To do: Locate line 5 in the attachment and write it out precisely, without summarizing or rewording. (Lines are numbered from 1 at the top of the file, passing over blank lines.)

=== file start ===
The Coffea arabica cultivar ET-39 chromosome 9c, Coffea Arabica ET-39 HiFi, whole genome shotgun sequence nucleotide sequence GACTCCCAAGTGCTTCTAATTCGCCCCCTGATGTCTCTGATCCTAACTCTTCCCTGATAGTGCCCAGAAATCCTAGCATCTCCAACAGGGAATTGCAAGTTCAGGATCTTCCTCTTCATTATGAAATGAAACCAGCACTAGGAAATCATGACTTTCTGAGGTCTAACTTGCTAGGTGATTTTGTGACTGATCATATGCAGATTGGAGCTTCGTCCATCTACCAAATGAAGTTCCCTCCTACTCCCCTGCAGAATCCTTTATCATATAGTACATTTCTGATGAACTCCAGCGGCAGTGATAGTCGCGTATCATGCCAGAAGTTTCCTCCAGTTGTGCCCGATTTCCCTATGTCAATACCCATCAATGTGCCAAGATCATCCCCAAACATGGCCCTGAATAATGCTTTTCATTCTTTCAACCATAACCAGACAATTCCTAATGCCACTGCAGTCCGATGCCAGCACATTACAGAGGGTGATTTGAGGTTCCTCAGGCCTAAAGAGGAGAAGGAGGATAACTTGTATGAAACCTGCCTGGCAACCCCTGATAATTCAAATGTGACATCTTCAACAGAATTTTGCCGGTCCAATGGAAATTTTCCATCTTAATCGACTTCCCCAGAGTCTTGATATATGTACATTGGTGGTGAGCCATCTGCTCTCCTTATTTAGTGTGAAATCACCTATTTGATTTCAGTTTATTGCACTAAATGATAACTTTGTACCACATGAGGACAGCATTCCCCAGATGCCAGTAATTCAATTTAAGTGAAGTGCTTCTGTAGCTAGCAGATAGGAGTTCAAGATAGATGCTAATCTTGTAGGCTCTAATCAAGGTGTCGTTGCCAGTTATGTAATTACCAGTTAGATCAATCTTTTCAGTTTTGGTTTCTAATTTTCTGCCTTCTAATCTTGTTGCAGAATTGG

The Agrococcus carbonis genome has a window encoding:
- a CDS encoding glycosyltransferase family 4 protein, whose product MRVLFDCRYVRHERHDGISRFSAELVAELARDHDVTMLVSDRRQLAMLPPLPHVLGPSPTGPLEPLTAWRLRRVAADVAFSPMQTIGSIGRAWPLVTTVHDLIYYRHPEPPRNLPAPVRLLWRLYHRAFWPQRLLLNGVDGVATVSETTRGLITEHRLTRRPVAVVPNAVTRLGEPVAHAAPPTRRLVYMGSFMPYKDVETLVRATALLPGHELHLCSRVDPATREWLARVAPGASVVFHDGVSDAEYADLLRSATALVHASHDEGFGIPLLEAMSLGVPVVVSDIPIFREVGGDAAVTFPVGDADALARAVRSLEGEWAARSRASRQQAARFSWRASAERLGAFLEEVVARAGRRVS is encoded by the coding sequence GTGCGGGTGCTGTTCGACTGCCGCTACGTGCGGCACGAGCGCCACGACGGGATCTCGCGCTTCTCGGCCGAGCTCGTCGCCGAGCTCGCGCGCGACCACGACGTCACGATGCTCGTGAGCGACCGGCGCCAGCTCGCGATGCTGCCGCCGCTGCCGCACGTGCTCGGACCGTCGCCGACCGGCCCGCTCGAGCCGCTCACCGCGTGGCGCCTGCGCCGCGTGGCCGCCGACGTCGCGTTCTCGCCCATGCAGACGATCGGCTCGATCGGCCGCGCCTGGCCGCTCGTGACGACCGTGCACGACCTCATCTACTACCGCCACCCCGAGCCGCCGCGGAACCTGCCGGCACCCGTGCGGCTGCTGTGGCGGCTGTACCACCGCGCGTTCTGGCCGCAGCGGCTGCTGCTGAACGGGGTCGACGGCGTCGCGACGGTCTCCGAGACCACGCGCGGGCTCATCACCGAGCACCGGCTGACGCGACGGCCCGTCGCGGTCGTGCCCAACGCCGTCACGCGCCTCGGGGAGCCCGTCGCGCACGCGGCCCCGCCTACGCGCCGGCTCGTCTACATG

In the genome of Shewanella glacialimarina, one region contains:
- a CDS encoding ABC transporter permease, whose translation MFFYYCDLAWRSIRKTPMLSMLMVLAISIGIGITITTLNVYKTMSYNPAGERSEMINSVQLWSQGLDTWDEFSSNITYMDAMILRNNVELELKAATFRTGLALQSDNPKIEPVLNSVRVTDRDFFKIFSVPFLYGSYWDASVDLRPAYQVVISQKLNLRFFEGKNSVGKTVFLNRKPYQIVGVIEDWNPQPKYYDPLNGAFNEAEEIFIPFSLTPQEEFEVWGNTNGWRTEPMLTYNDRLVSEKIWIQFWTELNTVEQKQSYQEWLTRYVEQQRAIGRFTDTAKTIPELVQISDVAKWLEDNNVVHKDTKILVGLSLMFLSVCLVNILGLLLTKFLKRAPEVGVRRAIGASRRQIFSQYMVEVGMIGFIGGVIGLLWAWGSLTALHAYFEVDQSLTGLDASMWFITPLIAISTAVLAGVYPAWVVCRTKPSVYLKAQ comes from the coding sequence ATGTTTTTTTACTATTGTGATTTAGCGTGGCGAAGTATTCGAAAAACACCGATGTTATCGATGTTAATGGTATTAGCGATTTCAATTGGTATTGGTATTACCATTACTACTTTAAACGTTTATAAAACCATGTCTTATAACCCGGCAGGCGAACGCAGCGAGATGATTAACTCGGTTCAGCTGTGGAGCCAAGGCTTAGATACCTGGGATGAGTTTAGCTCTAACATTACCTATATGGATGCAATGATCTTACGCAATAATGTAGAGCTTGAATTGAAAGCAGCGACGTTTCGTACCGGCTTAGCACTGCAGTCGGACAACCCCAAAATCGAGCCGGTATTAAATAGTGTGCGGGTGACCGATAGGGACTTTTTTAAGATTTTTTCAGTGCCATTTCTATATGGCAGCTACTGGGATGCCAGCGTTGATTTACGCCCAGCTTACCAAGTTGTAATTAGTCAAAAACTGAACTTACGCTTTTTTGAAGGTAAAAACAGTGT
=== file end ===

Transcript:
- a CDS encoding ABC transporter permease, whose translation MFFYYCDLAWRSIRKTPMLSMLMVLAISIGIGITITTLNVYKTMSYNPAGERSEMINSVQLWSQGLDTWDEFSSNITYMDAMILRNNVELELKAATFRTGLALQSDNPKIEPVLNSVRVTDRDFFKIFSVPFLYGSYWDASVDLRPAYQVVISQKLNLRFFEGKNSVGKTVFLNRKPYQIVGVIEDWNPQPKYYDPLNGAFNEAEEIFIPFSLTPQEEFEVWGNTNGWRTEPMLTYNDRLVSEKIWIQFWTELNTVEQKQSYQEWLTRYVEQQRAIGRFTDTAKTIPELVQISDVAKWLEDNNVVHKDTKILVGLSLMFLSVCLVNILGLLLTKFLKRAPEVGVRRAIGASRRQIFSQYMVEVGMIGFIGGVIGLLWAWGSLTALHAYFEVDQSLTGLDASMWFITPLIAISTAVLAGVYPAWVVCRTKPSVYLKAQ comes from the coding sequence ATGTTTTTTTACTATTGTGATTTAGCGTGGCGAAGTATTCGAAAAACACCGATGTTATCGATGTTAATGGTATTAGCGATTTCAATTGGTATTGGTATTACCATTACTACTTTAAACGTTTATAAAACCATGTCTTATAACCCGGCAGGCGAACGCAGCGAGATGATTAACTCGGTTCAGCTGTGGAGCCAAGGCTTAGATACCTGGGATGAGTTTAGCTCTAACATTACCTATATGGATGCAATGATCTTACGCAATAATGTAGAGCTTGAATTGAAAGCAGCGACGTTTCGTACCGGCTTAGCACTGCAGTCGGACAACCCCAAAATCGAGCCGGTATTAAATAGTGTGCGGGTGACCGATAGGGACTTTTTTAAGATTTTTTCAGTGCCATTTCTATATGGCAGCTACTGGGATGCCAGCGTTGATTTACGCCCAGCTTACCAAGTTGTAATTAGTCAAAAACTGAACTTACGCTTTTTTGAAGGTAAAAACAGTGT